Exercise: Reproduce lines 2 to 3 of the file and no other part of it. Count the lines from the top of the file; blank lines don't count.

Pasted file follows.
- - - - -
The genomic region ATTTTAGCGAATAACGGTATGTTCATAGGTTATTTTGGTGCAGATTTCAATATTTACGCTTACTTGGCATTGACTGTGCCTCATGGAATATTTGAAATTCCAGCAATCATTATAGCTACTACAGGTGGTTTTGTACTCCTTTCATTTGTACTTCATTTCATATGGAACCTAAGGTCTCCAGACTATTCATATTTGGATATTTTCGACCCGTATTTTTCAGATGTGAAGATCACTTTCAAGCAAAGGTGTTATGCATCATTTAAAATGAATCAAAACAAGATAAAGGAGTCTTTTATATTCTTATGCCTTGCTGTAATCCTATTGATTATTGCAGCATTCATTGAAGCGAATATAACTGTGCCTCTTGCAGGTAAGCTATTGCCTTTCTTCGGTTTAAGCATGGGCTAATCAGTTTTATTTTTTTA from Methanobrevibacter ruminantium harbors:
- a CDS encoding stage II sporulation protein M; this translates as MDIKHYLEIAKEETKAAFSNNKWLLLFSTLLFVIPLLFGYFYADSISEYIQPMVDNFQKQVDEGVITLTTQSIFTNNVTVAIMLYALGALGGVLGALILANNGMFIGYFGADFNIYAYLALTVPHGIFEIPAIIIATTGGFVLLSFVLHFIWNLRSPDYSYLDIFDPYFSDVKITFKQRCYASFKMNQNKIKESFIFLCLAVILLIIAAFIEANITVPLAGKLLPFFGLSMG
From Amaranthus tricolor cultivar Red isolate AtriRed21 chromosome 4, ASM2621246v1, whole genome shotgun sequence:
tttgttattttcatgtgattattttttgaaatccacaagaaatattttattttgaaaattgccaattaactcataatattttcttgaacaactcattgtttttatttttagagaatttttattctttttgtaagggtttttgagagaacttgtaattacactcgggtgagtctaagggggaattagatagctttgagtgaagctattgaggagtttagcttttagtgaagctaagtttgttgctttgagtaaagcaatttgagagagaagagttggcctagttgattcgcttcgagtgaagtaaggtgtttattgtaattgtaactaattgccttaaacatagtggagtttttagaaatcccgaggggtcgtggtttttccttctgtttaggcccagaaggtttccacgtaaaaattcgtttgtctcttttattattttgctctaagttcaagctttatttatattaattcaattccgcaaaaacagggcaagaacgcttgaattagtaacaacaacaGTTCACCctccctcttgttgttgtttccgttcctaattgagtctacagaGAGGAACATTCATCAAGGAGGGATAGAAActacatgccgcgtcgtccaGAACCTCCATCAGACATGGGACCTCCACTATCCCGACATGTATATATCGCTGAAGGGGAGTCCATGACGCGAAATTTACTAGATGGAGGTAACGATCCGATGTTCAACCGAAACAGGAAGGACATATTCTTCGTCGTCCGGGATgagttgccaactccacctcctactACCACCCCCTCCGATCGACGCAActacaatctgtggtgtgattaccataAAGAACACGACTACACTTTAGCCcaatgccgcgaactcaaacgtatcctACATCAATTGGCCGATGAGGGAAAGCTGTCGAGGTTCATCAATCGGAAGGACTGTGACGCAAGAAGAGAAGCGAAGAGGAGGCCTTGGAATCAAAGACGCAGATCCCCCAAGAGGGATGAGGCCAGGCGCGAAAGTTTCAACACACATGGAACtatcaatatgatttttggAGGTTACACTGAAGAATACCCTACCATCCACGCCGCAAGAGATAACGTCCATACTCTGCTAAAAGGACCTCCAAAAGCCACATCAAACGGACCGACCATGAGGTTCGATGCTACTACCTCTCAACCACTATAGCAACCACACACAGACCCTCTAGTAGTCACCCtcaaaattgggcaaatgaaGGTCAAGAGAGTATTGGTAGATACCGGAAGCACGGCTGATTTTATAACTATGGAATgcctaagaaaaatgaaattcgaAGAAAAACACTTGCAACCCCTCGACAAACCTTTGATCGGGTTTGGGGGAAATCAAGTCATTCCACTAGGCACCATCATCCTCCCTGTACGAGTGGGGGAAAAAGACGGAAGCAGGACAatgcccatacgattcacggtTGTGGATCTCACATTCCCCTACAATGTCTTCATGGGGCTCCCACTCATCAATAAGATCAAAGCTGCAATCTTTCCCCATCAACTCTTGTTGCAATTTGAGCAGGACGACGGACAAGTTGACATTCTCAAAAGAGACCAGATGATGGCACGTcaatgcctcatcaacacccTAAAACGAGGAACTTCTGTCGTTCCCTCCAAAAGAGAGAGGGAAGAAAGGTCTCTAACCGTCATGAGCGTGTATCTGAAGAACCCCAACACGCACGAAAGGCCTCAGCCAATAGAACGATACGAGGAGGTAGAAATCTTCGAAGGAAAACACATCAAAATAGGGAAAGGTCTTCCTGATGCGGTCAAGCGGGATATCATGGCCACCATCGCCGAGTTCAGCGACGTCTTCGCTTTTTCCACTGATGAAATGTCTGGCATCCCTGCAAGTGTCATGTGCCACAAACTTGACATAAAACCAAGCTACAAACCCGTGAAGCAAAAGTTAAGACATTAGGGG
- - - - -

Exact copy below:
- a CDS encoding stage II sporulation protein M; this translates as MDIKHYLEIAKEETKAAFSNNKWLLLFSTLLFVIPLLFGYFYADSISEYIQPMVDNFQKQVDEGVITLTTQSIFTNNVTVAIMLYALGALGGVLGALILANNGMFIGYFGADFNIYAYLALTVPHGIFEIPAIIIATTGGFVLLSFVLHFIWNLRSPDYSYLDIFDPYFSDVKITFKQRCYASFKMNQNKIKESFIFLCLAVILLIIAAFIEANITVPLAGKLLPFFGLSMG
From Amaranthus tricolor cultivar Red isolate AtriRed21 chromosome 4, ASM2621246v1, whole genome shotgun sequence: